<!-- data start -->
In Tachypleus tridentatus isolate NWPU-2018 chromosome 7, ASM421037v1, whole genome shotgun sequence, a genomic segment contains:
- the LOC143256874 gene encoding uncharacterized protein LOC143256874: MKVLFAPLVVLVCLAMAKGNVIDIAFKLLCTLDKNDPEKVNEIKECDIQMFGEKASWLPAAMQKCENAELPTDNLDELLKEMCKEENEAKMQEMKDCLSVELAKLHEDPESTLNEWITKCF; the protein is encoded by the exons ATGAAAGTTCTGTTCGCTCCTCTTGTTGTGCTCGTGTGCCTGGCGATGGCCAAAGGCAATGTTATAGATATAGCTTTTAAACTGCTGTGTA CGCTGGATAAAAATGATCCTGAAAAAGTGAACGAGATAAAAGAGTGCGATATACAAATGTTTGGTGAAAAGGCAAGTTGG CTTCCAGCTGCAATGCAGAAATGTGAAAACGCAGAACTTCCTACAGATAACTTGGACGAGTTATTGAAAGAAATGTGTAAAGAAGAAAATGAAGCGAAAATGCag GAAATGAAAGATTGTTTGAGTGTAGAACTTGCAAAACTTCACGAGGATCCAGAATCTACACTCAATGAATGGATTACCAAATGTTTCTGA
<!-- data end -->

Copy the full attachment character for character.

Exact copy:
In Tachypleus tridentatus isolate NWPU-2018 chromosome 7, ASM421037v1, whole genome shotgun sequence, a genomic segment contains:
- the LOC143256874 gene encoding uncharacterized protein LOC143256874: MKVLFAPLVVLVCLAMAKGNVIDIAFKLLCTLDKNDPEKVNEIKECDIQMFGEKASWLPAAMQKCENAELPTDNLDELLKEMCKEENEAKMQEMKDCLSVELAKLHEDPESTLNEWITKCF; the protein is encoded by the exons ATGAAAGTTCTGTTCGCTCCTCTTGTTGTGCTCGTGTGCCTGGCGATGGCCAAAGGCAATGTTATAGATATAGCTTTTAAACTGCTGTGTA CGCTGGATAAAAATGATCCTGAAAAAGTGAACGAGATAAAAGAGTGCGATATACAAATGTTTGGTGAAAAGGCAAGTTGG CTTCCAGCTGCAATGCAGAAATGTGAAAACGCAGAACTTCCTACAGATAACTTGGACGAGTTATTGAAAGAAATGTGTAAAGAAGAAAATGAAGCGAAAATGCag GAAATGAAAGATTGTTTGAGTGTAGAACTTGCAAAACTTCACGAGGATCCAGAATCTACACTCAATGAATGGATTACCAAATGTTTCTGA